The overall purpose of the present work is to identify the most suitable method to estimate Ep at the ecosystem-scale across the globe. Because we are using an empirical dataset of actual evaporation at FLUXNET sites, the reference system considered in this study is the actual ecosystem, so Ep is defined as the evaporation of the actual ecosystem when it is completely unstressed. As mentioned above, this definition is the most suitable for hydrological studies, studies of ecosystem drought and derivations of actual evaporation through constraining Ep calculations. Following this definition, Ep is similar to Ep0 in the complementary relationship. We used the most recent and complete eddy-covariance database available, i.e. the FLUXNET2015 archive (, last access: 14 February 2019). The most frequently adopted Ep methods are applied based on standard parameterisations as well as calibrated parameters by biome and are inter-compared in order to gain insights into the most adequate means to estimate Ep from ecosystem to global scales.

2 Material and methods

2.1 Selection of Ep methods

Methods to calculate Ep can be categorised based on the amount and type of input data required. In this overview, we will only discuss the ones evaluated in our study, which are arguably the most frequently used.

2.1.1 Methods based on radiation, temperature, wind speed and vapour pressure

The well-known Penman–Monteith equation (Monteith, 1965) expresses latent heat flux λEa (W m−2) as

(1) λ E a = s R n - G + ρ a c p VPD r aH s + γ + γ r c r aH ,

with λ being the latent heat of vaporisation (J kg−1), Ea the actual evaporation (kg m−2 s−1), s the slope of the Clausius–Clapeyron curve relating air temperature with the saturation vapour pressure (Pa K−1), Rn the net radiation (W m−2), G the ground heat flux (W m−2), ρa the air density (kg m−3), γ the psychrometric constant (Pa K−1), cp the specific heat capacity of the air (J kg−1 K−1), VPD the vapour pressure deficit (Pa), raH the resistance of heat transfer to air (s m−1) and rc the surface resistance of water transfer (s m−1). While λ, cp, s and γ are air-temperature-dependent, raH is a complex function of wind speed, vegetation characteristics and the stability of the lower atmosphere (see Sect. 2.3). In most methods to estimate Ea or Ep, raH is estimated from a simple function of wind speed.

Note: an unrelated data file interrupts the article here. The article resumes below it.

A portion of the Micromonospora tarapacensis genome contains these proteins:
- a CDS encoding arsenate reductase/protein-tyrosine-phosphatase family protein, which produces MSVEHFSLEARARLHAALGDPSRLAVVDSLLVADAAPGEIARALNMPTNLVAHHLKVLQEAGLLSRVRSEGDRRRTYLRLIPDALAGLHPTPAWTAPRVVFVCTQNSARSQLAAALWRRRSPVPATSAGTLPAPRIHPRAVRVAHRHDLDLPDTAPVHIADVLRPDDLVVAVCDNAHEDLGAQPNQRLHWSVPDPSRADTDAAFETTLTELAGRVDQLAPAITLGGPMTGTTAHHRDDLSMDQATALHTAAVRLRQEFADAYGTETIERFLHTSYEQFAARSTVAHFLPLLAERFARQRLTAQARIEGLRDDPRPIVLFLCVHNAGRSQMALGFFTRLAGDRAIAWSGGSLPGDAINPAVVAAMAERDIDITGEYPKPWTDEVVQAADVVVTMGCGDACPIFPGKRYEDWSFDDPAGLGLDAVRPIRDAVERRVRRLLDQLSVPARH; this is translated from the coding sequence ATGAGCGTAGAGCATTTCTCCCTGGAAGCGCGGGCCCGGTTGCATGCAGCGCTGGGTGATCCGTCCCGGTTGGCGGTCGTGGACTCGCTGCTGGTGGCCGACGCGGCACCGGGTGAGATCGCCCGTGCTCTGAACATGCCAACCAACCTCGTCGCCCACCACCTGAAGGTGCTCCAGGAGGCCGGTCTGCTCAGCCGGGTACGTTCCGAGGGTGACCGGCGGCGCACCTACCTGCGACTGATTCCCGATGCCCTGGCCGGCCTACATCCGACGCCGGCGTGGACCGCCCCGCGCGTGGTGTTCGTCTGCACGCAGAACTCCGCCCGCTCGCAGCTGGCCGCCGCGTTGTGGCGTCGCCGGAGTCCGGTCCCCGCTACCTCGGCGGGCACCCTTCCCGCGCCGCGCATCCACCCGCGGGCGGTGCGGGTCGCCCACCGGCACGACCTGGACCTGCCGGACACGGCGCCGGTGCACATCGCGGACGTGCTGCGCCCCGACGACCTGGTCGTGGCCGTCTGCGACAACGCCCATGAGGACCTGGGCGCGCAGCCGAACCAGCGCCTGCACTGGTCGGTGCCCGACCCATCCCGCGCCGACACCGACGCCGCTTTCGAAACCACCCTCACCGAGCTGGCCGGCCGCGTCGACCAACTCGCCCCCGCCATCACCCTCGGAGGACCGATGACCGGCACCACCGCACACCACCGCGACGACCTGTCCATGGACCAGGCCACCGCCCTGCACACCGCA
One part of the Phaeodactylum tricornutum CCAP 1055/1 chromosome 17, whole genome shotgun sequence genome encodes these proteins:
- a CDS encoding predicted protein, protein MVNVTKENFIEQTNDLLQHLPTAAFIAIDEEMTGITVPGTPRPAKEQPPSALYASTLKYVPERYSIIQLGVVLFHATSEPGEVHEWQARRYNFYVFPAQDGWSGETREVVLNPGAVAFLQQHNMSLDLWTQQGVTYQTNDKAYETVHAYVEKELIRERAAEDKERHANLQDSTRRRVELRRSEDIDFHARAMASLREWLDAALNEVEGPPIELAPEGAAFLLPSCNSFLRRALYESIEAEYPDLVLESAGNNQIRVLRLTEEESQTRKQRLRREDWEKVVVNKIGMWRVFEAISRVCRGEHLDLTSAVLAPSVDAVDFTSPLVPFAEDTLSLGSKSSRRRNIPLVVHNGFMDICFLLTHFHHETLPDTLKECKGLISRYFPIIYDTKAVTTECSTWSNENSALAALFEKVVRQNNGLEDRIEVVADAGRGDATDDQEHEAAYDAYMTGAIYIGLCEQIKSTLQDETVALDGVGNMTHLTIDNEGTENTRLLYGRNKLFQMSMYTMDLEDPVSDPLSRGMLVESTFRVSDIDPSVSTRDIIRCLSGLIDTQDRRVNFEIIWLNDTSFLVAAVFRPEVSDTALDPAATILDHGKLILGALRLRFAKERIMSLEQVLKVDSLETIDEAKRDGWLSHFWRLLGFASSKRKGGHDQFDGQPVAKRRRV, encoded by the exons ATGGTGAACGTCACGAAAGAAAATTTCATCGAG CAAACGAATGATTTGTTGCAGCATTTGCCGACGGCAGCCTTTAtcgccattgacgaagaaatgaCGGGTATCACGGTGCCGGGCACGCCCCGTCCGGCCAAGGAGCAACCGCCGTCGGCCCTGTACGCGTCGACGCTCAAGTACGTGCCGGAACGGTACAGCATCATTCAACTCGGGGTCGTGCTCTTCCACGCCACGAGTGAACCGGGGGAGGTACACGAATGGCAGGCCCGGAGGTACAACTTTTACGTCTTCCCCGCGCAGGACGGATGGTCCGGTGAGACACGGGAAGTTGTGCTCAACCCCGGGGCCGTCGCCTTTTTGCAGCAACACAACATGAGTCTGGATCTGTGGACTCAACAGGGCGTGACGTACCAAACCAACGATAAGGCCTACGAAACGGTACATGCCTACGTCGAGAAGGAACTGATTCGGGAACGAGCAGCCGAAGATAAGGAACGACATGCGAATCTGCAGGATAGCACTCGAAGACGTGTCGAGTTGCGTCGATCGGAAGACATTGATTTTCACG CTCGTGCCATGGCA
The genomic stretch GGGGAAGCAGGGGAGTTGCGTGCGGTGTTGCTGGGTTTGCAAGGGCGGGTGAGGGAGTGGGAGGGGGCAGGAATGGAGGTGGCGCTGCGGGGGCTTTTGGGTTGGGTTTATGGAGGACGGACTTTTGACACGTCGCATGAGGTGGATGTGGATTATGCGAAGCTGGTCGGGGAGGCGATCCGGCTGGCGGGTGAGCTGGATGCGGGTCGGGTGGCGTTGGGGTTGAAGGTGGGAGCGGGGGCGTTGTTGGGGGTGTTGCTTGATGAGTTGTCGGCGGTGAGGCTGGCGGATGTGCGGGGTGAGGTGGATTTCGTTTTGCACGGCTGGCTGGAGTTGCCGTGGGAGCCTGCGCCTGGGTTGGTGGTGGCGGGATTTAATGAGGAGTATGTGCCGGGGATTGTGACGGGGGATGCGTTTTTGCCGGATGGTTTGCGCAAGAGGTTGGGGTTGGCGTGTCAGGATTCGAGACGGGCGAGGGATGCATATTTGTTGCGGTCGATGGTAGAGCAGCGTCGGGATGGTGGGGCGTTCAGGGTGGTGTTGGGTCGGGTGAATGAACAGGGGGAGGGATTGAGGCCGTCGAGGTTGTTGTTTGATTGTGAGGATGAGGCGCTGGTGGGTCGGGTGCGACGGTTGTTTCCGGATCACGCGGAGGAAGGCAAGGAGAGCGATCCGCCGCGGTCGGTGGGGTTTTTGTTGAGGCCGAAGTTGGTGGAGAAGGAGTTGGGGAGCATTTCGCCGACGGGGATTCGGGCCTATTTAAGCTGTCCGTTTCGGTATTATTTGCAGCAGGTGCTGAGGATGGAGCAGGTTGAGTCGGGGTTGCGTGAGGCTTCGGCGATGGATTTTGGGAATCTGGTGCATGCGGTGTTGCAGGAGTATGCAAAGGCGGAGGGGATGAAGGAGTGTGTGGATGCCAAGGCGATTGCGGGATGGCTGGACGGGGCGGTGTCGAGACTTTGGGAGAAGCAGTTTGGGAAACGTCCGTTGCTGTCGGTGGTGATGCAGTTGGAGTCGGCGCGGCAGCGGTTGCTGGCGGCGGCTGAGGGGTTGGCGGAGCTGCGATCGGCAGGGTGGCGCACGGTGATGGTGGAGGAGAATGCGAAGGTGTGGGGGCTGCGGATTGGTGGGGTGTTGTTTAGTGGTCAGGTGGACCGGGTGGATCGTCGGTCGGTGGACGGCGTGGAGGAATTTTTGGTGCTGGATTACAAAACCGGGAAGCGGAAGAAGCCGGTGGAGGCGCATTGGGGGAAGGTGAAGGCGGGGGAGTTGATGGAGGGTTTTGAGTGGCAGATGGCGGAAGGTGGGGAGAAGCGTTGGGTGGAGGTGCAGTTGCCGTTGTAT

The Penman–Monteith equation is frequently used to calculate Ep by adjusting rc to its minimum value (the value under unstressed conditions). If the reference system is the actual system or a reference crop, rc is usually considered a fixed, constant value larger than zero (even if the soil is well-watered). In this study, both a universal, fixed value of rc for reference crops and a biome-specific constant value are used (see Sect. 2.5). When instead of a well-watered canopy a wet canopy (i.e. a canopy covered by water) is considered, rc=0 and Eq. (1) collapses to

(2) λ E p = s R n - G + ρ a c p VPD r aH s + γ .

Equation (2) is often referred to as the Penman (1948) formulation and can be conveniently rearranged as λEp=s(Rn-G)s+γ+ρacpVPD(s+γ)raH to illustrate that Ep is driven by a radiative (left term) and an aerodynamic (right term) forcing (Brutsaert and Stricker, 1979).

2.1.2 Methods based on radiation and temperature

When the reference system is considered an idealised extensive area, or when radiative forcing is very dominant, the aerodynamic component of Eq. (2) may become negligible; thus the whole equation collapses to λEp=s(Rn-G)s+γ, which is commonly referred to as “equilibrium evaporation” (Slatyer and McIlroy, 1961). Priestley and Taylor (1972) analysed time series of open water and water-saturated crops and grasslands and found that the evaporation over these surfaces closely matched the equilibrium evaporation corrected by a multiplicative factor, commonly denoted as αPT: